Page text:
The X-T30 delivers surprisingly strong image quality for a great price. If you’re looking to get started with astrophotography, it’s an excellent choice.
If you’re looking for a budget alternative to the full-frame cameras on this list, then check out the Fujifilm X-T30. While it’s not as flashy as the Nikon Z6 or the Sony a7 III, and while it doesn’t offer low-light shooting on quite the same level, you get a surprisingly capable body with access to a lot of powerful lenses.
Fujifilm isn’t the most popular camera brand out there, but its image quality is consistently top-notch — exactly what you want in night sky photography. High-ISO performance is great for an APS-C camera, especially given the price. Realistically, the X-T30 can’t hold its own against a full-frame camera like the Z6, but you can still shoot at ISO 6400 and come away with crisp, printable images.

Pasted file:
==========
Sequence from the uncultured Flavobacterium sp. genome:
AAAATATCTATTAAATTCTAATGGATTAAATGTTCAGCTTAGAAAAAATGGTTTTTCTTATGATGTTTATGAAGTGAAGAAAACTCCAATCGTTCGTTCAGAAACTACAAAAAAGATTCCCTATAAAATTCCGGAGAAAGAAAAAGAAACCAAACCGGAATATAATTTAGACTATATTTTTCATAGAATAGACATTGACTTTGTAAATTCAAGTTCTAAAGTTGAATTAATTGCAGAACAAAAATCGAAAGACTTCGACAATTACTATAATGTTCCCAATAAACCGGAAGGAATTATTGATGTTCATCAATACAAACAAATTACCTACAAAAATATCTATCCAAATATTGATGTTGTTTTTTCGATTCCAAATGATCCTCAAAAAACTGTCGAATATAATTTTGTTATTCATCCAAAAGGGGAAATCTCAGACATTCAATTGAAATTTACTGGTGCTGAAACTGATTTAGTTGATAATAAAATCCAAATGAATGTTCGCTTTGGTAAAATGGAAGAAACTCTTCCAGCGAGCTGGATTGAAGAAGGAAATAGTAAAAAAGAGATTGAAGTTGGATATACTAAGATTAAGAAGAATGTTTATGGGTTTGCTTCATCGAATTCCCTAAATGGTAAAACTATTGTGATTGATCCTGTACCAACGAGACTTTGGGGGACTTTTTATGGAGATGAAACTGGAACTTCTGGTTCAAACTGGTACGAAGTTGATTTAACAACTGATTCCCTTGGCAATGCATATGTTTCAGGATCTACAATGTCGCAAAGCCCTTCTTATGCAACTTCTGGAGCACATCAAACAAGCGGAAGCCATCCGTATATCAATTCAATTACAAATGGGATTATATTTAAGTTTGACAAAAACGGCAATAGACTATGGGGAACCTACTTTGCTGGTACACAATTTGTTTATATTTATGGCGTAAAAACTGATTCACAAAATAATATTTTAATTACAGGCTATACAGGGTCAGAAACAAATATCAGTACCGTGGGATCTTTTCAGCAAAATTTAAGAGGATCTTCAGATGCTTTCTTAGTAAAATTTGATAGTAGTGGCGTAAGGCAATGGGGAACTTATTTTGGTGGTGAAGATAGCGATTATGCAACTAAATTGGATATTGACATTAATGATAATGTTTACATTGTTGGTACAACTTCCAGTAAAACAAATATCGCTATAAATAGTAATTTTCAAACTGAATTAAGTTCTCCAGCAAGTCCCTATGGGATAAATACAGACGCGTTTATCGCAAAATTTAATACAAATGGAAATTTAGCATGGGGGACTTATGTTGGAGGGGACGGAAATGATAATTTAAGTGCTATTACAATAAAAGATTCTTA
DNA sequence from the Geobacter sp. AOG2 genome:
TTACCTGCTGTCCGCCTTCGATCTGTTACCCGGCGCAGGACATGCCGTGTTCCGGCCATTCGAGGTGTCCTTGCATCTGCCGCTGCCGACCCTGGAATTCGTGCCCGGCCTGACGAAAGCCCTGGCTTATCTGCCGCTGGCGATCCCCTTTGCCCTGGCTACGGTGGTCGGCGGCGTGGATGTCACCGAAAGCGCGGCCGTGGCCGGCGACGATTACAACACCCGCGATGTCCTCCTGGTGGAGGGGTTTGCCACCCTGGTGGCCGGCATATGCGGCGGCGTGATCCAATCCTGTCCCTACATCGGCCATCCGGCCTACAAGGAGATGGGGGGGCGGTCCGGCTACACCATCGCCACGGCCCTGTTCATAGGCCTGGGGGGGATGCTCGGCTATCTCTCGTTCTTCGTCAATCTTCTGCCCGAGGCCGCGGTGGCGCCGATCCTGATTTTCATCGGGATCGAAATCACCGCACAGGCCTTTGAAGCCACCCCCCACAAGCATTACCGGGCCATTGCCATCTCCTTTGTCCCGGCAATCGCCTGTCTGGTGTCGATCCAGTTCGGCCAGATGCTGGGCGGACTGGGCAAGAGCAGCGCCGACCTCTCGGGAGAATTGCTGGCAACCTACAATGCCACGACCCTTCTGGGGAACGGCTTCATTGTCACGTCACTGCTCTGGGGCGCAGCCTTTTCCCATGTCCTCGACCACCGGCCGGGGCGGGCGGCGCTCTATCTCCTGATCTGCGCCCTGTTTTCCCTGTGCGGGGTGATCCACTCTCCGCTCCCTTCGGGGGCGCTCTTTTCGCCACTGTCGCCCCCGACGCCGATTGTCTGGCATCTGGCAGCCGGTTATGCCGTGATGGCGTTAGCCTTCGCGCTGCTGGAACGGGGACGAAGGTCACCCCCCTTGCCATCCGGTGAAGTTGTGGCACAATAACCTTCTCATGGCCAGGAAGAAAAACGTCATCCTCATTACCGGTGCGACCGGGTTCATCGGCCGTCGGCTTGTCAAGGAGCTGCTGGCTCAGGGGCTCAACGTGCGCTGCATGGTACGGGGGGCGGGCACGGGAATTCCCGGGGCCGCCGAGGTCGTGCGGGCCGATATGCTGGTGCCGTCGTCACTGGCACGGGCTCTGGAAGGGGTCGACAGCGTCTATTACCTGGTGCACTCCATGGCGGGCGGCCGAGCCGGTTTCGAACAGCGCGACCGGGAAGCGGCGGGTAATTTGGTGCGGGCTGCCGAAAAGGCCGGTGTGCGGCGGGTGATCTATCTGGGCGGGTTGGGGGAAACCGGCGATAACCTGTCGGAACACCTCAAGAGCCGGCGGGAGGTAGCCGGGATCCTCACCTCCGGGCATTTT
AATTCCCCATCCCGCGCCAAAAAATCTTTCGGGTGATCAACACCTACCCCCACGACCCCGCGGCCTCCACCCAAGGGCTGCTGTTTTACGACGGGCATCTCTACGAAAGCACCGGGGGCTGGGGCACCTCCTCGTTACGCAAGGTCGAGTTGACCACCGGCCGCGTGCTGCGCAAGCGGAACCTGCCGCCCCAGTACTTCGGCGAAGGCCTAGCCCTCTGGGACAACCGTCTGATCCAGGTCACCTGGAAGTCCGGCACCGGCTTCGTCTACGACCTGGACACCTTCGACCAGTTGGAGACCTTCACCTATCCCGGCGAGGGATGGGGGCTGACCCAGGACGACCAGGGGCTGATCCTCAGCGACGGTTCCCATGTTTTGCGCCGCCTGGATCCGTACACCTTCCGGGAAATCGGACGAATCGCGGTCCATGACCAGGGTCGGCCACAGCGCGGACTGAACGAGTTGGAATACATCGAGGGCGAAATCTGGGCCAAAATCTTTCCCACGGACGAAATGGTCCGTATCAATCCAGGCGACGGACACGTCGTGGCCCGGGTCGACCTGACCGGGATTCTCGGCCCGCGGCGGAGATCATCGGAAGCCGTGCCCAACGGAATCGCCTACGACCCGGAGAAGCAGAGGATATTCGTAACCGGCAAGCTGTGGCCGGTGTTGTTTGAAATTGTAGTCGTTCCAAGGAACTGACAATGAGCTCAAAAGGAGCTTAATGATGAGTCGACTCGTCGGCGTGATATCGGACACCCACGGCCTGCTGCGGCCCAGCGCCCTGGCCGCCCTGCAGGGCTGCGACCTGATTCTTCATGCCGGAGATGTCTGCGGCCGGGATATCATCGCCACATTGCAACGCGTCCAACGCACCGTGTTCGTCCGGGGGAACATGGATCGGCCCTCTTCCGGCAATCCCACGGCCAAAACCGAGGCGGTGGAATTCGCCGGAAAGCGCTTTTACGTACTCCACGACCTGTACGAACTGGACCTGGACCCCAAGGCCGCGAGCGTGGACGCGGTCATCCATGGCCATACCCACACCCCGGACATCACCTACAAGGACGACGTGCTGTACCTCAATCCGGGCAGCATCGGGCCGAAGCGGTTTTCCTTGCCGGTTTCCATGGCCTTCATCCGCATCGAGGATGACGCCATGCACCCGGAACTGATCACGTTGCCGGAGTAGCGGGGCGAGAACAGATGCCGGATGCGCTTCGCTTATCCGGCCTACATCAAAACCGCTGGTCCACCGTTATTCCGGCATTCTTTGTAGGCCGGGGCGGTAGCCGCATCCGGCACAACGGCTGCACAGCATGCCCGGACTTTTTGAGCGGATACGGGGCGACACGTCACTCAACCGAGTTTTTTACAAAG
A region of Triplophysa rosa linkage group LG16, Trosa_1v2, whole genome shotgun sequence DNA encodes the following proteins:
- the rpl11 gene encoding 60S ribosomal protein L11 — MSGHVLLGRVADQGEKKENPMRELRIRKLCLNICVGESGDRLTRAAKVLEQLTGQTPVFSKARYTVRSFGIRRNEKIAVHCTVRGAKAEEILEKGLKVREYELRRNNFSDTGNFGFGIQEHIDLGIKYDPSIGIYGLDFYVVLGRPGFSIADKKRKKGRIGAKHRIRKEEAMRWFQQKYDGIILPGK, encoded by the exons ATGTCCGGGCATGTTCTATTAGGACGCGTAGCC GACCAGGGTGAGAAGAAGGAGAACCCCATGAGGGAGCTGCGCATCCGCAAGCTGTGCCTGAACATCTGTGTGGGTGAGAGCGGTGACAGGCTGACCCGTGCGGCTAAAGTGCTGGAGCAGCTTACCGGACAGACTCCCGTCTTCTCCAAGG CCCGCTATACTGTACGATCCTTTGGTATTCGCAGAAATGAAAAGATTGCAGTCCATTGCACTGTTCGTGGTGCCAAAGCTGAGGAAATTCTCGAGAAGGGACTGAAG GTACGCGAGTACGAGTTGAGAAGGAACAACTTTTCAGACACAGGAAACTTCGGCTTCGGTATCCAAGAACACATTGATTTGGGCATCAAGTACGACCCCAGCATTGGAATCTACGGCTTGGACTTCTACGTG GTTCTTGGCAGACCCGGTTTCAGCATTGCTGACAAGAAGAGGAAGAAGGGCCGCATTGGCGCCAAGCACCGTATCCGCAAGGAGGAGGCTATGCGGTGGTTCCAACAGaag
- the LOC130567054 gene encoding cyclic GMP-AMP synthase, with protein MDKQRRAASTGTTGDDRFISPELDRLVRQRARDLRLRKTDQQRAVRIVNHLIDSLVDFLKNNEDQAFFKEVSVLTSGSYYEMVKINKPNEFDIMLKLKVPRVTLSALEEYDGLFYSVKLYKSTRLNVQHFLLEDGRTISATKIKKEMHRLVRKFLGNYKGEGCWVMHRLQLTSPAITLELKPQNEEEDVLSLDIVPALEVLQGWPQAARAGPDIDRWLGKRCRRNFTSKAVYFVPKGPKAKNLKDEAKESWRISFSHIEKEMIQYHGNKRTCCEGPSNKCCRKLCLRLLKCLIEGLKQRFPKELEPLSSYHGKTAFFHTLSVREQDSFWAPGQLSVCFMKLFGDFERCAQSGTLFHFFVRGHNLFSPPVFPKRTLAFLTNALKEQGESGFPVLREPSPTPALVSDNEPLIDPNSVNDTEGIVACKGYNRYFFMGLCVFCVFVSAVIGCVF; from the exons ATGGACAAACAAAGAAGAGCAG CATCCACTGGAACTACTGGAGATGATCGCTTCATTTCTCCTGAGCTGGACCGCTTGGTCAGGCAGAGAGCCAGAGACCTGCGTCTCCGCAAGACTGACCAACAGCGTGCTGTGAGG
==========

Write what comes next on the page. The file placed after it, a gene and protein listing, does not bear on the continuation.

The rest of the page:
Related Post: Fujifilm X-T30 Review: A Great Camera for a Great Price
The X-T30 is also an impressively compact camera, which makes it ideal for astrophotographers who spend time on the road, or who enjoy hiking with their camera in tow. And the design, while unorthodox, suits photographers who prefer a more tactile shooting experience.
Honestly, it’s crazy that you can buy a camera this powerful for under $1000. And the Fujifilm astrophotography lens selection is quite excellent; you can shoot with several fast 16mm lenses, a 14mm lens, and you’ll even be able to grab some powerful Samyang options.
So for enthusiast astrophotographers on a budget or beginners looking to get started with astrophotography, the X-T30 is the camera to beat.
4. Sony a7 III
If you’re a Sony shooter interested in astrophotography, the a7 III is the camera to beat. Low-light performance is top-notch, and battery life is great for a mirrorless model.